According to the guidebooks, we are supposed to be vigilant about the hygiene standards of street food in Morocco. Throughout my trip, I had a mix of better restaurant food and street food. I was pretty glad that my stomach held up well.
This emboldened me into plunging into all sorts of food when at the Djemma el-Fna Square in Marrakech.
We first went to a cooked food stall for a quick dinner. This stall was located in the row in front of the souks, adjacent to the row of stalls selling snails (apologies, I forgot take note of the stall number)! Apparently, it received a recommendation from TripAdvisor!
The Chicken Pastilla is one of the standard local Moroccan dishes. It’s similar to the chicken pie, except that the pastry is crispy and sweet, and the meat filling is cooked with Moroccan spices. Apparently, the Pastilla was reserved solely for celebrations, such as weddings or family get-togethers although you could now order it at any local restaurant.
We just ordered a bunch of different dishes and shared. It was one of the best meals I have had in Morocco, to be honest!
We next moved to the next store which sold boiled snails. It was totally no frills. Just pay 5 MAD (that’s like less than S$1) and the seller would scoop a bowl of snails.
We didn’t drink the soup, which was in a dark brown hue that didn’t look appetizing.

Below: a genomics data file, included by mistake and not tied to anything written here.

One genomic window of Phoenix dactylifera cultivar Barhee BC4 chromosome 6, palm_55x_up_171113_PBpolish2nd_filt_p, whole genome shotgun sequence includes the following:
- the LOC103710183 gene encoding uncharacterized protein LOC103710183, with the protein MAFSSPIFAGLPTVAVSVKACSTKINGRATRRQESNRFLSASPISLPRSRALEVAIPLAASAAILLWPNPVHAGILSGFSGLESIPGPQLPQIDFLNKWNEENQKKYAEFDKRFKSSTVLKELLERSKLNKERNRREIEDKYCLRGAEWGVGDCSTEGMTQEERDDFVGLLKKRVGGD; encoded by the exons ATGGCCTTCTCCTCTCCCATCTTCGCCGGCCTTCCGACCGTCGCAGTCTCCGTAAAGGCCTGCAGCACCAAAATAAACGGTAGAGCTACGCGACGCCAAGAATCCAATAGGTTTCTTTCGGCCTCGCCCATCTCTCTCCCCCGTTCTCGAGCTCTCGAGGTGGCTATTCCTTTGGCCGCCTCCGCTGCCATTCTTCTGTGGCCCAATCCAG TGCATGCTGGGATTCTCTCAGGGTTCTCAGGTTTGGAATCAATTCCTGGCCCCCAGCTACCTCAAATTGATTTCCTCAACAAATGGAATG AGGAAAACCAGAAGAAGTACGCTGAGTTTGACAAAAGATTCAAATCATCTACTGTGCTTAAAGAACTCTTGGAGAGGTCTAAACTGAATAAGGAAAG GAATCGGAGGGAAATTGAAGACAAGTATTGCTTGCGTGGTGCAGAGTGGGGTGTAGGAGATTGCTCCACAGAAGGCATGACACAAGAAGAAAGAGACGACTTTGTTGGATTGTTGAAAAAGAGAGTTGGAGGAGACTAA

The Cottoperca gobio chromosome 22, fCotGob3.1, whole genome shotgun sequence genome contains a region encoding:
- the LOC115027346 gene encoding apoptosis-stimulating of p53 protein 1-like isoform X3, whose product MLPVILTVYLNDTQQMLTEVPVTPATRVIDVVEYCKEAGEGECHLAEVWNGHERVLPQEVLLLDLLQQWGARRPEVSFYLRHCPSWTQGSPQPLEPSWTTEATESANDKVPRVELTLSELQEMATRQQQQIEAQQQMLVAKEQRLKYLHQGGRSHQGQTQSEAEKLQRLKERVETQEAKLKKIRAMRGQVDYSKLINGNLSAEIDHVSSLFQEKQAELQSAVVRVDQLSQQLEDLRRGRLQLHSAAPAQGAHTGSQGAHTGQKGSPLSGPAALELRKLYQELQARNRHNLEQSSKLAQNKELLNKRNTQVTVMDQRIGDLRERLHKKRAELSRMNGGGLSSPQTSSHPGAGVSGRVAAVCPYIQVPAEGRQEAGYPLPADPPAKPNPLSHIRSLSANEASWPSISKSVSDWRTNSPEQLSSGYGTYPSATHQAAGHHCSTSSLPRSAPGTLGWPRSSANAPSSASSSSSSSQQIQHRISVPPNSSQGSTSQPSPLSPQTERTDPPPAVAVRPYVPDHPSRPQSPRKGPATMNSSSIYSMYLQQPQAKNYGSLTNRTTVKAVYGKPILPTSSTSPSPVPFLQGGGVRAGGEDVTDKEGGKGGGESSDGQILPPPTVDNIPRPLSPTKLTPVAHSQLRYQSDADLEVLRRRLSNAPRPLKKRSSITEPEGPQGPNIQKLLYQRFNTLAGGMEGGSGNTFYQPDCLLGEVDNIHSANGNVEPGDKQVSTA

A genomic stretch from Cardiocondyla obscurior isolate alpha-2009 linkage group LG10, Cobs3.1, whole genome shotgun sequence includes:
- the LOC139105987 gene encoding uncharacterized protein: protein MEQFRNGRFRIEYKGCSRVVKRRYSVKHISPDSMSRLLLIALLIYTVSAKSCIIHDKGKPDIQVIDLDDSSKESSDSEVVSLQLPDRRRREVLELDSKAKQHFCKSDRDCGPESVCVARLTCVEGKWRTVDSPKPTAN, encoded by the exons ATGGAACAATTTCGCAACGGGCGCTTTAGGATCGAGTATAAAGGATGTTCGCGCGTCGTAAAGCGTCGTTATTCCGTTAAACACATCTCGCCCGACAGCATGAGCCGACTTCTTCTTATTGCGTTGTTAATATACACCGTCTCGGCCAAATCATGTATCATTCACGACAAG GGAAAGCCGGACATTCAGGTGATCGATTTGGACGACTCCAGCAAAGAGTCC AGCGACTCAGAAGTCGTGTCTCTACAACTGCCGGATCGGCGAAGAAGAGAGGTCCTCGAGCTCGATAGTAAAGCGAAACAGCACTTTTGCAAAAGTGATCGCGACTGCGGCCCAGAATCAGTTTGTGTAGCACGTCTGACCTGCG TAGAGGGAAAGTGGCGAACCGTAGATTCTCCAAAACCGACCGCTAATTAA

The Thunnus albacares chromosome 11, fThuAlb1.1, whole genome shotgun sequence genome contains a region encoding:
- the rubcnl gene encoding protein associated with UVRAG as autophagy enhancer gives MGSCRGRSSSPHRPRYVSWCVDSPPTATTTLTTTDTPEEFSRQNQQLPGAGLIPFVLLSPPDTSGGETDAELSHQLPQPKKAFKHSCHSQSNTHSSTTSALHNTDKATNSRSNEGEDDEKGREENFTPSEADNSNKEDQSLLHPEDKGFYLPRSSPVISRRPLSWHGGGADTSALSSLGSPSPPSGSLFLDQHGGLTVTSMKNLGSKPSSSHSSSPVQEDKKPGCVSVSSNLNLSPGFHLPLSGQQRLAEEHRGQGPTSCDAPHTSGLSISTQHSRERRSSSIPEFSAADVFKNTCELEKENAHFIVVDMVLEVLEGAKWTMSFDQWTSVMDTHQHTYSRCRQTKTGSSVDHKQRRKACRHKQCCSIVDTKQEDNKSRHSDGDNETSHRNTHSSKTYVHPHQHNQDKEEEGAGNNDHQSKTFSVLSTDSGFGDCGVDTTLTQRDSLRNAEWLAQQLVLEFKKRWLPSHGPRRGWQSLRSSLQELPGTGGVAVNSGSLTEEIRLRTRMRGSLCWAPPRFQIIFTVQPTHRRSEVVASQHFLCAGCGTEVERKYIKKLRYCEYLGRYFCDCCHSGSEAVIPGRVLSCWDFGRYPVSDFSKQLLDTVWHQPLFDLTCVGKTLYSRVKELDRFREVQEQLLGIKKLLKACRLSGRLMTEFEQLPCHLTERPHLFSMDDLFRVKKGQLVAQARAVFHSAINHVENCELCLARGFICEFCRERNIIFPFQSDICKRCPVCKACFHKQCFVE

Next, we walked around to check out other stalls. Along the way, we were approached by touters to patronise their shops. However, the gimmicks they used were somewhat deplorable.
One guy from Stall 117 said, “Remember 117! Your way to Heaven!”
As we walked on, another guy pointed to my companion, “Hey, you fashion disaster! You could come to our stall!”
Anyway, we were observing this stew stall and contemplating whether to order something. It looked delicious and I would have had a go, if I didn’t have that much meat at dinner. Essentially, they would chop up the sheep’s head which is slow-cooked in various spices.
There were a number of street peddlers selling these pastries, known as coconut ghriba. It costs only 1MAD (which is less than S$0.20) and tasted like macarons. I could pop a few at one go while shopping in the souks!
Other than food and shopping, there were tonnes of entertainment stalls at the Square. Of course, the touters could be aggressive. The snake charmers could insist on putting the snake around you and then charge an exorbitant price after you have taken a photo. The henna ladies might insist on drawing henna on your hands, and you know what would happen you get your henna.
Nonetheless, the night was buzzing at the Djemaa El Fna Square and I really enjoyed myself there. I could imagine myself a repeat visitor if I had spent more nights in Marrakech.
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